Smart mobility could shape the future of our territories using technology such as dynamic Demand-Responsive Transport, which is a public transport service.
Flow and mobility management is a highly strategic matter for which there are no miracle solutions
On one hand, urban spreading speeds up (the UN estimates that 2.5 billion more people will live in cities by 2050). Car congestion is more and more expensive (17 billion euros per year in France, the equivalent of 1,943 euros for each motorised home) and as a matter of fact increases the investment costs on transport infrastructure. On the other hand, peri-urban and rural areas are neglected. Car are the most used mode of transport (and sometimes the only one available). If smart mobility does not solve all problems, it could, however, change existing paradigms to shape the future of our territories.
Smart Mobility: a technological and societal issue
Smart mobility is defined by the use of technology to serve the users’ mobility needs. To run, this technology needs data that is then collected, aggregated and processed.
In most cases, private companies handle this work, especially American giant firms like Google, Tesla or Apple. The best example is the Waze app (owned by Google), where individual user data is shared to serve everyone (and especially advertisers who can offer geo-located and contextualized advertising).
In some cases, Public Authorities collect the data themselves. This is the case with the city of Lorient (France), which has 200 sensors to track acoustic pollution in real time. The city of Rennes (France) calls on 35 volunteer residents to carry out air quality surveys.
Finally, the last option is the public-private partnership. For example, the city of Nice (France) and Uber have partnered on a pilot project for bus journeys in underserved areas at night. The city has access to anonymized user trips data. They are used to analyze the distribution of transport demand to better adapt the offer.
Smart mobility therefore is tied to a very large number of subjects. These include:
- The problems of carpooling and chauffeur-driven cars: to connect drivers and passengers.
- Bus geolocation: to anticipate waiting times and better manage routes.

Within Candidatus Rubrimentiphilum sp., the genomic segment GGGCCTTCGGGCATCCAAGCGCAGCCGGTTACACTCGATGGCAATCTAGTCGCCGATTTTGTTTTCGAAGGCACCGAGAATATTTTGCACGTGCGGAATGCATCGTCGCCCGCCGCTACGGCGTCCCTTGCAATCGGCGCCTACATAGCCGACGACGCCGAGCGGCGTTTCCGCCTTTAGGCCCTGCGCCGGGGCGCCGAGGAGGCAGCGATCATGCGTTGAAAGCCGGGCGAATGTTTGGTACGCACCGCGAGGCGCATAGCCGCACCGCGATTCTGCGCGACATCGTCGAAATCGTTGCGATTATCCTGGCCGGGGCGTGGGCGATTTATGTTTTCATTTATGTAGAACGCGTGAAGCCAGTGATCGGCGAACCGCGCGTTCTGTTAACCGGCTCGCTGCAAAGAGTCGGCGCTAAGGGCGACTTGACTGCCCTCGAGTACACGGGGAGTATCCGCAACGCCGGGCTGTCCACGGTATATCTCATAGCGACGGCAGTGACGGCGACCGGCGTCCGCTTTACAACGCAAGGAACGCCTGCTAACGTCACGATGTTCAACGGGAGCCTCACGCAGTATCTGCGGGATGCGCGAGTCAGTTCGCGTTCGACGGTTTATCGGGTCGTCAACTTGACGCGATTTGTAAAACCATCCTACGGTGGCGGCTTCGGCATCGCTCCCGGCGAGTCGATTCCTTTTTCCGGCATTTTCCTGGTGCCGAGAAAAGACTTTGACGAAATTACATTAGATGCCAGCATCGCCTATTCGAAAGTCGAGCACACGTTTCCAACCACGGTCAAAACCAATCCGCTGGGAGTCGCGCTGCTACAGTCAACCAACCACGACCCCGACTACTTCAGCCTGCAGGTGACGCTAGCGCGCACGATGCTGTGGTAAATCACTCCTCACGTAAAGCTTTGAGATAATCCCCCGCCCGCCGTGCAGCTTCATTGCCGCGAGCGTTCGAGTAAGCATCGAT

- Real-time traffic: to smooth traffic flow.
- Managing available parking spaces: to save time, limit congestion and pollution.
The 7 characteristics of smart mobility
Smart mobility is a holistic approach that is not just technological. It also incorporates human, societal and environmental parameters:
- Flexibility: to allow users to choose the modes of transport that best suit their needs.
- Efficiency: to get users to their destination quickly and without disruption.
- Integration: to plan and display a complete route, door to door, regardless of the mode of transport used.
- Clean technologies: to move away from polluting vehicles in favor of zero-emission vehicles.
- Safety: to reduce the number of accidents and prevent them.
- Inclusiveness: to include people far from urban centers and conventional public transport.
- Accessibility: to offer access to a mobility solution to everyone, regardless of physical condition.
To work, smart mobility relies on intelligent data processing. Artificial intelligence, however, is not an end itself, but a tool to make mobility fairer and more inclusive. That’s why fair mobility is complementing smart mobility.
Dynamic Demand-Responsive Transport: an ideal solution to answer the Smart Mobility’s challenges
As its name suggests, Demand-Responsive Transport is a service that works only under reservation. Users can book their trip via their smartphone and track the progress of their vehicle in real time. It’s a relevant solution for peri-urban and rural areas, where demand for transport is too scattered and conventional lines are inefficient. It’s an ideal solution for today’s and tomorrow’s smart transportation.
Demand-Responsive transport is a public transport service that is a part of the smart mobility approach for various reasons:
- Flexibility: it adapts to schedules and mobility needs.
- Efficiency: its itinerary is automatically calculated and optimized according to user reservations. It’s less time on the road, less congestion and time savings for users and drivers.
- Multimodal integration: its itinerary is planned from the departure to the arrival. In addition, it can interface with other modes of transport if needed (bus, metro, tram, etc.).
- Clean technologies: it promotes clean vehicles.
- Safety: its drivers are professionals whose job is to drive users in the best conditions.
- Inclusiveness: it covers all geographic areas, from villages to large urban centers where the transport offer is generally very limited (even non-existent), especially at night.
- Accessibility: it makes travel easier for people with reduced mobility, the elderly, young people and users who do not have driving license.
Demand-Responsive transport is open to all territories and adapts to all scales. It offers new perspectives for public authorities. It is good citizen, human and environmental practice that transforms technology into a lever for cohesion and development. All for a controlled cost.